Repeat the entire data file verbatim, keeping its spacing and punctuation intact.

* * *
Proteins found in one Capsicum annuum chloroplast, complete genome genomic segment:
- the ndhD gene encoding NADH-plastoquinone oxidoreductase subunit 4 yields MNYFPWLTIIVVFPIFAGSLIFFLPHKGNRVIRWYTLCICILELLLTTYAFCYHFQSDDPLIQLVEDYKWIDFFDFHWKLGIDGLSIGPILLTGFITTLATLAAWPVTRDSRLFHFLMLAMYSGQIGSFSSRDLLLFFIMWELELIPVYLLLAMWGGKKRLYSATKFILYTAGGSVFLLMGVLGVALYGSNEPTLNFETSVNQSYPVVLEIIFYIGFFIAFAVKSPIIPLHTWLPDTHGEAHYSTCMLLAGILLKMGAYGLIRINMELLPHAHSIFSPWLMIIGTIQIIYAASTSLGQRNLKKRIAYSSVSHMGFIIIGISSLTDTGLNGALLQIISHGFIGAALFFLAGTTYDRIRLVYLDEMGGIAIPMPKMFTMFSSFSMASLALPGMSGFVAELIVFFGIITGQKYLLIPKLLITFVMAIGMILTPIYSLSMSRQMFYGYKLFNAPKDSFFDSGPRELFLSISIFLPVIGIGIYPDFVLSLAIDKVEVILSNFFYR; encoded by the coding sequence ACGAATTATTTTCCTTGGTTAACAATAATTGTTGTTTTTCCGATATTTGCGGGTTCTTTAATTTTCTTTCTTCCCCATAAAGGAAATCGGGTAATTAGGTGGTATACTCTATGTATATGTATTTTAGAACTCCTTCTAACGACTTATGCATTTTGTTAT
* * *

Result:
Proteins found in one Capsicum annuum chloroplast, complete genome genomic segment:
- the ndhD gene encoding NADH-plastoquinone oxidoreductase subunit 4 yields MNYFPWLTIIVVFPIFAGSLIFFLPHKGNRVIRWYTLCICILELLLTTYAFCYHFQSDDPLIQLVEDYKWIDFFDFHWKLGIDGLSIGPILLTGFITTLATLAAWPVTRDSRLFHFLMLAMYSGQIGSFSSRDLLLFFIMWELELIPVYLLLAMWGGKKRLYSATKFILYTAGGSVFLLMGVLGVALYGSNEPTLNFETSVNQSYPVVLEIIFYIGFFIAFAVKSPIIPLHTWLPDTHGEAHYSTCMLLAGILLKMGAYGLIRINMELLPHAHSIFSPWLMIIGTIQIIYAASTSLGQRNLKKRIAYSSVSHMGFIIIGISSLTDTGLNGALLQIISHGFIGAALFFLAGTTYDRIRLVYLDEMGGIAIPMPKMFTMFSSFSMASLALPGMSGFVAELIVFFGIITGQKYLLIPKLLITFVMAIGMILTPIYSLSMSRQMFYGYKLFNAPKDSFFDSGPRELFLSISIFLPVIGIGIYPDFVLSLAIDKVEVILSNFFYR; encoded by the coding sequence ACGAATTATTTTCCTTGGTTAACAATAATTGTTGTTTTTCCGATATTTGCGGGTTCTTTAATTTTCTTTCTTCCCCATAAAGGAAATCGGGTAATTAGGTGGTATACTCTATGTATATGTATTTTAGAACTCCTTCTAACGACTTATGCATTTTGTTAT